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Index Hubris

Hubris (from ancient Greek ὕβρις) describes a personality quality of extreme or foolish pride or dangerous overconfidence, often in combination with (or synonymous with) arrogance. [1]

53 relations: Aeschines, Against Meidias, Against Timarchus, Aidos, Ancient Greek, Arachne, Aristotle, Assault, Battery (crime), Battle of the Little Bighorn, Book of Proverbs, C. S. Lewis, Cambridge University Press, Cassiopeia (mythology), Christopher Marlowe, Confidence, Deal with the Devil, Deity, Demosthenes, Doctor Faustus (play), Doctor Strange, Dunning–Kruger effect, Elitism, Encyclopædia Britannica, Frankenstein, George Armstrong Custer, God, Greece, Harper (publisher), Honour, Humility, Icarus, Icarus complex, John Milton, Lucifer, Mary Shelley, Meidias, Mere Christianity, Narcissism, Nemesis, Niobe, Paradise Lost, Phaethon, Pride, Rush Rehm, Salmoneus, Schadenfreude, Seven deadly sins, Tereus, The Journal of Hellenic Studies, ..., Warminster, Yale University Press, Zero-sum game. Expand index (3 more) »


Aeschines (Greek: Αἰσχίνης, Aischínēs; 389314 BC) was a Greek statesman and one of the ten Attic orators.

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Against Meidias

Against Meidias (Κατὰ Μειδίου) is one of the most famous judicial orations of the prominent Athenian statesman and orator Demosthenes.

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Against Timarchus

Against Timarchus (Κατὰ Τιμάρχου) was a speech by Aeschines accusing Timarchus of being unfit to involve himself in public life.

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Aidos (Greek: Αἰδώς) was the Greek goddess of shame, modesty, respect, and humility.

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Ancient Greek

The Ancient Greek language includes the forms of Greek used in ancient Greece and the ancient world from around the 9th century BC to the 6th century AD.

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In Greek mythology (and later Roman mythology), Arachne (from ἀράχνη "spider", cognate with Latin araneus) was a talented mortal weaver who challenged Athena, goddess of wisdom and crafts, to a weaving contest; this hubris resulted in her being transformed into a spider.

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Aristotle (Ἀριστοτέλης Aristotélēs,; 384–322 BC) was an ancient Greek philosopher and scientist born in the city of Stagira, Chalkidiki, in the north of Classical Greece.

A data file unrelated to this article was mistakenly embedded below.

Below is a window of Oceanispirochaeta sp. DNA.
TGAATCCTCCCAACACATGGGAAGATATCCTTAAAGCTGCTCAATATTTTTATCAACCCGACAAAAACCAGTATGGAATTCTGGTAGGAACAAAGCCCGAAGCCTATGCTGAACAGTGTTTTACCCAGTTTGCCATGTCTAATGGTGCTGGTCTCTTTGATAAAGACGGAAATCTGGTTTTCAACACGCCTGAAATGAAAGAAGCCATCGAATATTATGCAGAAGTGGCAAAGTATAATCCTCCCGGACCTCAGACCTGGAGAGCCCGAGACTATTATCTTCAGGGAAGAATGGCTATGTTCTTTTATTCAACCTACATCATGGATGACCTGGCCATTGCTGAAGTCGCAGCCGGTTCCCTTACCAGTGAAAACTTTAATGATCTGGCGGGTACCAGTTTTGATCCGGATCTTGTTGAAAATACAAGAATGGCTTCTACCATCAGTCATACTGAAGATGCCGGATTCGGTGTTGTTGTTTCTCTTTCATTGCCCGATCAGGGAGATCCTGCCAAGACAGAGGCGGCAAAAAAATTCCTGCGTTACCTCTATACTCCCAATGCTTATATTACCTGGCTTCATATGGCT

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An assault is the act of inflicting physical harm or unwanted physical contact upon a person or, in some specific legal definitions, a threat or attempt to commit such an action.

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Battery (crime)

Battery is a criminal offense involving the unlawful physical acting upon a threat, distinct from assault which is the act of creating apprehension of such contact.

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Battle of the Little Bighorn

The Battle of the Little Bighorn, known to the Lakota and other Plains Indians as the Battle of the Greasy Grass and also commonly referred to as Custer's Last Stand, was an armed engagement between combined forces of the Lakota, Northern Cheyenne, and Arapaho tribes and the 7th Cavalry Regiment of the United States Army.

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Book of Proverbs

The Book of Proverbs (Hebrew: מִשְלֵי, Míshlê (Shlomoh), "Proverbs (of Solomon)") is the second book of the third section (called Writings) of the Hebrew Bible and a book of the Christian Old Testament.

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C. S. Lewis

Clive Staples Lewis (29 November 1898 – 22 November 1963) was a British novelist, poet, academic, medievalist, literary critic, essayist, lay theologian, broadcaster, lecturer, and Christian apologist.

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Cambridge University Press

Cambridge University Press (CUP) is the publishing business of the University of Cambridge.

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Cassiopeia (mythology)

Cassiopeia (Κασσιόπεια), also Cassiepeia (Κασσιέπεια), is the name of two different figures in Greek mythology.

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Christopher Marlowe

Christopher Marlowe, also known as Kit Marlowe (baptised 26 February 156430 May 1593), was an English playwright, poet and translator of the Elizabethan era.

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Confidence has a common meaning of a certainty about handling something, such as work, family, social events, or relationships.

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Deal with the Devil

A deal with the devil (also known as compact or pact with the devil) is a cultural motif, best exemplified by the legend of Faust and the figure of Mephistopheles, but elemental to many Christian traditions.

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A deity is a supernatural being considered divine or sacred.

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Demosthenes (Δημοσθένης Dēmosthénēs;; 384 – 12 October 322 BC) was a Greek statesman and orator of ancient Athens.

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Doctor Faustus (play)

The Tragical History of the Life and Death of Doctor Faustus, commonly referred to simply as Doctor Faustus, is an Elizabethan tragedy by Christopher Marlowe, based on German stories about the title character Faust, that was first performed sometime between 1588 and Marlowe's death in 1593.

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Doctor Strange

Doctor Stephen Vincent Strange is a fictional superhero appearing in American comic books published by Marvel Comics.

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Dunning–Kruger effect

In the field of psychology, the Dunning–Kruger effect is a cognitive bias in which people of low ability have illusory superiority and mistakenly assess their cognitive ability as greater than it is.

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Elitism is the belief or attitude that individuals who form an elite — a select group of people with a certain ancestry, intrinsic quality, high intellect, wealth, special skills, or experience — are more likely to be constructive to society as a whole, and therefore deserve influence or authority greater than that of others.

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Encyclopædia Britannica